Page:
1. Loneliness:

    While it’s true that pets will help boost your mood and improve your mental health, your dog or cat can only do so much to help alleviate the feelings of loneliness that set in when working from home. According to an article published in Psychology Today on Loneliness, they state that even if we live with other people, we can experience feelings of loneliness and isolation when we work from home and feel disconnected from the rest of our social circles.

    Working from home can make us feel as if we are being left out or out of touch with others on our work teams. We can fall into the comparison trap more easily assuming we are the only ones going through this tough time.

    [I have to say that during the whole COVID-19 shut down, The Village Workspace was open because we had people working in their private offices, we processed their business mail and so we went in every day. This gave us such a mental boost and we all agreed that we didn’t have the levels of fear that others were expressing. I believe we had a more optimistic view of our businesses because of getting to go in and be around others…even if it was 6 feet apart.]

    There are so many unfavorable outcomes linked to loneliness such as depression, mental illness, increased risk for heart disease, diabetes, and even 2x the likelihood of developing Alzheimer’s disease.  Chronic loneliness can increase stress hormones, hinder sleep, and result in weakened immunity. While this may seem dramatic since we are talking about working from home, it can definitely affect your mood and overall health.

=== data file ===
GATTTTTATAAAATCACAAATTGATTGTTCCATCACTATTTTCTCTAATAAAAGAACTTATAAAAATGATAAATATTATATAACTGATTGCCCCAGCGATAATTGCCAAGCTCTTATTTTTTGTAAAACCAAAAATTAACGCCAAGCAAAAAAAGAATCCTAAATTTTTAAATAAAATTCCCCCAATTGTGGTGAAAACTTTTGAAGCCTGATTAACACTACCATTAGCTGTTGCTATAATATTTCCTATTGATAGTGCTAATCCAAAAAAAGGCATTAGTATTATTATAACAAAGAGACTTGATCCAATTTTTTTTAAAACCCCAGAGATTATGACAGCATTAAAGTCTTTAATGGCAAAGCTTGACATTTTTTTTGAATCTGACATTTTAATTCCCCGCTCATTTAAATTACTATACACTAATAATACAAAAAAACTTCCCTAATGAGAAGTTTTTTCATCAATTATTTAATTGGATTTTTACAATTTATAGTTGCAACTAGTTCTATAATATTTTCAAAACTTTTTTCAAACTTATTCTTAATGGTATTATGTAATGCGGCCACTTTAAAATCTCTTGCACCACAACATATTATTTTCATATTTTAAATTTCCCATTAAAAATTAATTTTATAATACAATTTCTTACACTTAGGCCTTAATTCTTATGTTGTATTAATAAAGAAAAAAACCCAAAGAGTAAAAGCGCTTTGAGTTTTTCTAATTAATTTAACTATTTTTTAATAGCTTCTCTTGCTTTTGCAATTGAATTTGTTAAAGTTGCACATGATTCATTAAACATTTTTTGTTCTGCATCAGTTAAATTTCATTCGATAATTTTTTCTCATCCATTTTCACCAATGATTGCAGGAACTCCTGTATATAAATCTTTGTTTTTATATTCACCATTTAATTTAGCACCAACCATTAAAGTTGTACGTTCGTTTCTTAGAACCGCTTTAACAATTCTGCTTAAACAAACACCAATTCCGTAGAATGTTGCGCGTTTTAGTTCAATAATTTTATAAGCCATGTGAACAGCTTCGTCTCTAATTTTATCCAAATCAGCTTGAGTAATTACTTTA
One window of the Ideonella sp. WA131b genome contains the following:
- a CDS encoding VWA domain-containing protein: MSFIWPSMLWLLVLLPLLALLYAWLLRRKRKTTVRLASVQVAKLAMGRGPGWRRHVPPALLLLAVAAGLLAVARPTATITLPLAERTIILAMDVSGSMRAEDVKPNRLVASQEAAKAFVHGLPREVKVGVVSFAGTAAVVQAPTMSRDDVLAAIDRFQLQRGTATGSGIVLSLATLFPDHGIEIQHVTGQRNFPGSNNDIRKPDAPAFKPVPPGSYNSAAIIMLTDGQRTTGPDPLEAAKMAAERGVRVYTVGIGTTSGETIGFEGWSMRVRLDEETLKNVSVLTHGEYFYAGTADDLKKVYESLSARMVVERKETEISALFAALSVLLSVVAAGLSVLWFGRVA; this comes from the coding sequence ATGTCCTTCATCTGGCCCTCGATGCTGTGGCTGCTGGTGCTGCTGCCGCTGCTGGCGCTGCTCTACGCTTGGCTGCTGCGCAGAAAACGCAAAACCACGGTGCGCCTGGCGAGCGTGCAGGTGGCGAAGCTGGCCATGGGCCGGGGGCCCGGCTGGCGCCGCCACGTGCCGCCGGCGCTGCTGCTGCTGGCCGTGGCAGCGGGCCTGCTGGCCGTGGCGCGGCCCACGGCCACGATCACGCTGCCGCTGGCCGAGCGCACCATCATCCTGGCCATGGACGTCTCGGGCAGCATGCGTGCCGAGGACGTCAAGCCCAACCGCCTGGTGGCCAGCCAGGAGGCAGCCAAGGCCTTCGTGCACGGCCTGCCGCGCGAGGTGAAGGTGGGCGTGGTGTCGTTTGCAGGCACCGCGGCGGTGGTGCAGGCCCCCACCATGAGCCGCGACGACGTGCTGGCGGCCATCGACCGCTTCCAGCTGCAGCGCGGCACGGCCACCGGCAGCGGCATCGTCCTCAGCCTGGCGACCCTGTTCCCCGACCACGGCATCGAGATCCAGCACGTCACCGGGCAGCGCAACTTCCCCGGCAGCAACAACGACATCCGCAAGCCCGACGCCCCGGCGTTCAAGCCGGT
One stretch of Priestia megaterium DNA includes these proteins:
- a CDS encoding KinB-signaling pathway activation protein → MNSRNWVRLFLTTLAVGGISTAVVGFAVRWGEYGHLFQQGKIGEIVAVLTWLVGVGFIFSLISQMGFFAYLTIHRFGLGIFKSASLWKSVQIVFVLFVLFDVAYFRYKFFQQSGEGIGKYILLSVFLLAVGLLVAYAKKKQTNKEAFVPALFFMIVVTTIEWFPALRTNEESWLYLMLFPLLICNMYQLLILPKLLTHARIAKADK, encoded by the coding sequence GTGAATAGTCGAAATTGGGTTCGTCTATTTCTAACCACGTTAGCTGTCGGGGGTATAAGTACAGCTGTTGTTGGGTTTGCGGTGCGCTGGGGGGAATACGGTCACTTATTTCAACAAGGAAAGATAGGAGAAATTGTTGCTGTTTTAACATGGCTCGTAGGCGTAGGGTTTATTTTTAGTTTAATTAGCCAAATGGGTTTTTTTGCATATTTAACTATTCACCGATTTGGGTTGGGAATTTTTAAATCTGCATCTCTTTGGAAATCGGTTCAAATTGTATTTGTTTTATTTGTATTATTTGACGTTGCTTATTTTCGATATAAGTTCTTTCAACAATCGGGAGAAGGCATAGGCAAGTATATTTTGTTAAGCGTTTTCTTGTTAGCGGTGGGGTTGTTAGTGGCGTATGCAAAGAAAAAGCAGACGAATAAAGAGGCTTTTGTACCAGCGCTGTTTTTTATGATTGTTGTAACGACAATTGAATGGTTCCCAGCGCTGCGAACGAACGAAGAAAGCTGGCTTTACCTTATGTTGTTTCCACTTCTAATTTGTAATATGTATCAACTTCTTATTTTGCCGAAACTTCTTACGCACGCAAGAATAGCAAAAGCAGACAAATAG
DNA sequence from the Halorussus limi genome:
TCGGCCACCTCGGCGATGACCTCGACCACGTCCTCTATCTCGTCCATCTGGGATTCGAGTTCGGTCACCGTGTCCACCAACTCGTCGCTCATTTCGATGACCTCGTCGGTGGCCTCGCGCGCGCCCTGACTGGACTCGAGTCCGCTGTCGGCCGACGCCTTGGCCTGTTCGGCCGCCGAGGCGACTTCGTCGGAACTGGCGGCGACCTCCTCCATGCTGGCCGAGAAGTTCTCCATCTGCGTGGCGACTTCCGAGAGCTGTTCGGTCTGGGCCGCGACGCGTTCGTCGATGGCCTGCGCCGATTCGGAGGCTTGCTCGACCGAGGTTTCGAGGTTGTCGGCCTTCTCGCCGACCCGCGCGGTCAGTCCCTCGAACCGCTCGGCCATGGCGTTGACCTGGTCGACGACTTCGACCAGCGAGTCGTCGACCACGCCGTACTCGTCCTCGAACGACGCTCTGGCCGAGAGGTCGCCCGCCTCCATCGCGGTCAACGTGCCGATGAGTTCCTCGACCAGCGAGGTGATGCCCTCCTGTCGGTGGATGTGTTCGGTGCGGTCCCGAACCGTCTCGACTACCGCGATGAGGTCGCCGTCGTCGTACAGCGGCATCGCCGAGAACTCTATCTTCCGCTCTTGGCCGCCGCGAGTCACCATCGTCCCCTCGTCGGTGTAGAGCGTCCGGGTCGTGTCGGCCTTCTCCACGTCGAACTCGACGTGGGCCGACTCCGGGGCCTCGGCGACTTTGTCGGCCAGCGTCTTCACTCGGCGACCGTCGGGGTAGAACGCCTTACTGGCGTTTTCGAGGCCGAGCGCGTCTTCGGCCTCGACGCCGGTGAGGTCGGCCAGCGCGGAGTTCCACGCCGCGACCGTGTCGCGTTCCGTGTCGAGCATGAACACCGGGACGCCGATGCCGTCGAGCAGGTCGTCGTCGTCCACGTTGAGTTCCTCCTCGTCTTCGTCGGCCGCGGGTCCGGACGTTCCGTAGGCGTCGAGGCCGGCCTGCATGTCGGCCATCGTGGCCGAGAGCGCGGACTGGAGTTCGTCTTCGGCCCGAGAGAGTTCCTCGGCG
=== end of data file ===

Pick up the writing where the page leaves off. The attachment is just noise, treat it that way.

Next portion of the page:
Schedule virtual coffee-chats or happy hours (in person or virtually) with coworkers and friends. Meetings are not enough. We need friends at work. We need someone who understands our successes and celebrates with us as well as understanding when we are going through a rough patch in our business or job and they can offer to go on a walk with you over lunch or even send you the perfect meme!

    friends at work, working from home

    This was one of the main drivers behind starting The Village Workspace. I worked from home for over 24 years before deciding to open a coworking space. I knew I needed more than virtual connections. I needed other creative people who I could bounce ideas off of and celebrate those big wins with. I needed to know that when I was having a really bad day and needed someone who could just listen, there would be someone who would listen and then share stories of how they persevered and got back up! I needed community.